You may have heard about contributions caps, caps that limit how much you can contribute to your super each year. There are now new rules around super that mean you can contribute more, helping you to grow your retirement fund.
Let’s start with the basics.
As of 1st July 2021, you can contribute $27,500 to your super every financial year, this is inclusive of the amount your employer pays, plus any salary sacrifice payments you make. These are known as concessional caps.
Non-concessional contributions are payments made to your super after you have paid tax on that money. For example, you have some savings you want to put into super – you have paid tax on this when received as income from your employer and tax on the interest earned. Putting these savings into super is a non-concessional contribution. Currently, you can make non-concessional contributions of $110,000 per financial year.
You can claim a tax deduction for non-concessional contributions. Before you make a claim, you’ll need to complete a Notice of intent to claim or a vary a deduction for personal deductions and have this acknowledged by your super fund.
Come tax time, you can submit your claim for your contribution to be taxed at the 15% super tax rate, rather than your marginal tax rate. Not only does this boost your super, but it could also reduce your taxable income.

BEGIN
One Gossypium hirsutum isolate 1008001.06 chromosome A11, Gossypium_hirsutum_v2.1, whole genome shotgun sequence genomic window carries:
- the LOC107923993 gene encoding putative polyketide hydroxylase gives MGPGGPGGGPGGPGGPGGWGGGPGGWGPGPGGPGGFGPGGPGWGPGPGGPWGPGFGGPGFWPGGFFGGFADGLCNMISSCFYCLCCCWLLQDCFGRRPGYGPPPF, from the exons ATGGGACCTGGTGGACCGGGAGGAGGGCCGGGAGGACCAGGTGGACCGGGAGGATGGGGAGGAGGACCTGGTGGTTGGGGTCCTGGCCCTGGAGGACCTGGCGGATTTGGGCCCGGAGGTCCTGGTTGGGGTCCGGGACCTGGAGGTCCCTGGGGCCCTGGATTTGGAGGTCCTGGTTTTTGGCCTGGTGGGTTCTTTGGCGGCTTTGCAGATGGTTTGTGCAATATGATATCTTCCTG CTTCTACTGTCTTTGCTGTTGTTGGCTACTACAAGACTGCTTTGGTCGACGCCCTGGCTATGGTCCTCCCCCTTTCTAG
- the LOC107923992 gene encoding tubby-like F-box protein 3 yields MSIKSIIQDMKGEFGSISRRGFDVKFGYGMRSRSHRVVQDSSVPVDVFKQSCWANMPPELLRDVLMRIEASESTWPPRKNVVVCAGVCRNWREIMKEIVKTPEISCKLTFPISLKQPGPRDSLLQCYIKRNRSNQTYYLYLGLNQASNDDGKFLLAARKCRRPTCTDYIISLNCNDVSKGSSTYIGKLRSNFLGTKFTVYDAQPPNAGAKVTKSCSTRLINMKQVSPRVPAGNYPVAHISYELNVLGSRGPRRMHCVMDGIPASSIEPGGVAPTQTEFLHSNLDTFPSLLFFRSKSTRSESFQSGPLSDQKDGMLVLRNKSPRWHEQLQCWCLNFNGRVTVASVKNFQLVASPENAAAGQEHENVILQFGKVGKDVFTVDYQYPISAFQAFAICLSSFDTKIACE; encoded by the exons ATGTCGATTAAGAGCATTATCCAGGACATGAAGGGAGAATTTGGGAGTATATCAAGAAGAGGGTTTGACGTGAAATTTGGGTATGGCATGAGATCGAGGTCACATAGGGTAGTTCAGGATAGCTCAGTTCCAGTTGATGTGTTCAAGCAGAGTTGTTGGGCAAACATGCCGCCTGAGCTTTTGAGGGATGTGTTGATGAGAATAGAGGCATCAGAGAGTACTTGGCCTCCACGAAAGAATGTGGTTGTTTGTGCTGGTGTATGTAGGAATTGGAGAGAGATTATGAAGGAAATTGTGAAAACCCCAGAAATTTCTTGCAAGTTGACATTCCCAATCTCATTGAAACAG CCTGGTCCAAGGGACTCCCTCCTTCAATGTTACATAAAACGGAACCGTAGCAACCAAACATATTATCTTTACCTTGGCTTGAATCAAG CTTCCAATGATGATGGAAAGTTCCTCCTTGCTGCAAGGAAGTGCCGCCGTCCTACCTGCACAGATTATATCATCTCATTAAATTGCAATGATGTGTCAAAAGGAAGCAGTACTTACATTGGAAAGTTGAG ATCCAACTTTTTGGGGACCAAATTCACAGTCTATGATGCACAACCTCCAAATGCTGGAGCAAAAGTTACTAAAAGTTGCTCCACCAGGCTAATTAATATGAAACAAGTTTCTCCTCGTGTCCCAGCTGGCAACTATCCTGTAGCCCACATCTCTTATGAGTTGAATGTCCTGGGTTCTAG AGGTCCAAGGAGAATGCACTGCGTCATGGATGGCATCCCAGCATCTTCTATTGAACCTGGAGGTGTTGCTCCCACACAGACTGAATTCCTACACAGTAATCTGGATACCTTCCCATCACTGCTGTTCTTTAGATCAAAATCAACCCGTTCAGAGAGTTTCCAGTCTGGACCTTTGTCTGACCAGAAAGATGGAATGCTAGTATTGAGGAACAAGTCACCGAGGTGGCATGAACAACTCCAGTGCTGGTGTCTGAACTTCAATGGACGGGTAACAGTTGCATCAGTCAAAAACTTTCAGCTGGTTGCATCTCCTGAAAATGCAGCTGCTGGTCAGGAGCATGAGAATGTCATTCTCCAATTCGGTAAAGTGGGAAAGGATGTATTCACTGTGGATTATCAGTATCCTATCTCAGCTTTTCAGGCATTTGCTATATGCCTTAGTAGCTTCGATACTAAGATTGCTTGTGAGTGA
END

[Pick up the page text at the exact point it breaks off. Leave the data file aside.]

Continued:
Remember, if you claim a tax deduction on non-concessional contributions, this will count towards your concessional cap contributions.
The answer depends on how much you have already paid into your super in the financial year. If you have a lump sum to put into super, you’ll need to be mindful of the caps mentioned above. Read on to find out if you qualify for the bring-forward rule, allowing you to put more into your super.
For the past few years, you’ve only been able to contribute $25,000 per financial year (as a concessional contribution) into your super. With the bring-forward rule, you can use any unpaid contributions and pay more into your super now. Confused?
Let’s say you have a salary of $100,000 and for the purpose of this exercise, this hasn’t changed for a few years.
Your employer would have paid $9,500 into your super each financial year. This is $15,500 below the $25,000 limit. Assuming you haven’t been salary sacrificing, you then have unused contributions of $15,500 left each financial year that you can utilise.
The rules are now in place but date back to the 2018-2019 financial year, which means that this financial year, you can bring forward three years’ worth of contributions. From the example above, that is $15,000 per year, a total of $46,500 could be contributed.
Of course, there are some eligibility requirements. Your super balance will need to be less than $500,000 at the end of the previous financial year and you’ll need to be under 67. Unused amounts will be available for a maximum of five years.
Contact us to talk about these extra contributions. Future you will thank younger you for doing so.
It is very important that you understand that the information above is general in nature and does not take into account your personal situation. You should consider whether the information is appropriate to your needs, and where appropriate, seek professional advice from a financial adviser. It is also worth noting that the Australian financial and taxation system is ever-changing, and the information above may no longer be relevant. Again, we suggest seeking professional advice from a financial adviser before proceeding.